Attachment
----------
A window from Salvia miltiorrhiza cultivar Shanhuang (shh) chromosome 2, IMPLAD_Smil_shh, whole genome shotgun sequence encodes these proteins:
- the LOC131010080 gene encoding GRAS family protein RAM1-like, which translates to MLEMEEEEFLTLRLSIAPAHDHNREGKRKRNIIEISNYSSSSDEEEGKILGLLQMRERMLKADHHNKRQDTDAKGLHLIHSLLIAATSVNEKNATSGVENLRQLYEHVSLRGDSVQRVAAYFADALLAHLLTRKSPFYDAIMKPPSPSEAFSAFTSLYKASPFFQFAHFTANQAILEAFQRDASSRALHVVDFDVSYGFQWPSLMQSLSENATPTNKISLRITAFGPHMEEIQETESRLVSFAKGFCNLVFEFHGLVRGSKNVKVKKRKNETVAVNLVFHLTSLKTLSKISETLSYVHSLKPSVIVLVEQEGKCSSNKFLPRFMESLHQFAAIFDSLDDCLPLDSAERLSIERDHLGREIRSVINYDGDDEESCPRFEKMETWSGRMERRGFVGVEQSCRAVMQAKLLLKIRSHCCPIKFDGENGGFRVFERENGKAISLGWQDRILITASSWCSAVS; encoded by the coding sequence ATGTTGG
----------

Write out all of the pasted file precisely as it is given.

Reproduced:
A window from Salvia miltiorrhiza cultivar Shanhuang (shh) chromosome 2, IMPLAD_Smil_shh, whole genome shotgun sequence encodes these proteins:
- the LOC131010080 gene encoding GRAS family protein RAM1-like, which translates to MLEMEEEEFLTLRLSIAPAHDHNREGKRKRNIIEISNYSSSSDEEEGKILGLLQMRERMLKADHHNKRQDTDAKGLHLIHSLLIAATSVNEKNATSGVENLRQLYEHVSLRGDSVQRVAAYFADALLAHLLTRKSPFYDAIMKPPSPSEAFSAFTSLYKASPFFQFAHFTANQAILEAFQRDASSRALHVVDFDVSYGFQWPSLMQSLSENATPTNKISLRITAFGPHMEEIQETESRLVSFAKGFCNLVFEFHGLVRGSKNVKVKKRKNETVAVNLVFHLTSLKTLSKISETLSYVHSLKPSVIVLVEQEGKCSSNKFLPRFMESLHQFAAIFDSLDDCLPLDSAERLSIERDHLGREIRSVINYDGDDEESCPRFEKMETWSGRMERRGFVGVEQSCRAVMQAKLLLKIRSHCCPIKFDGENGGFRVFERENGKAISLGWQDRILITASSWCSAVS; encoded by the coding sequence ATGTTGG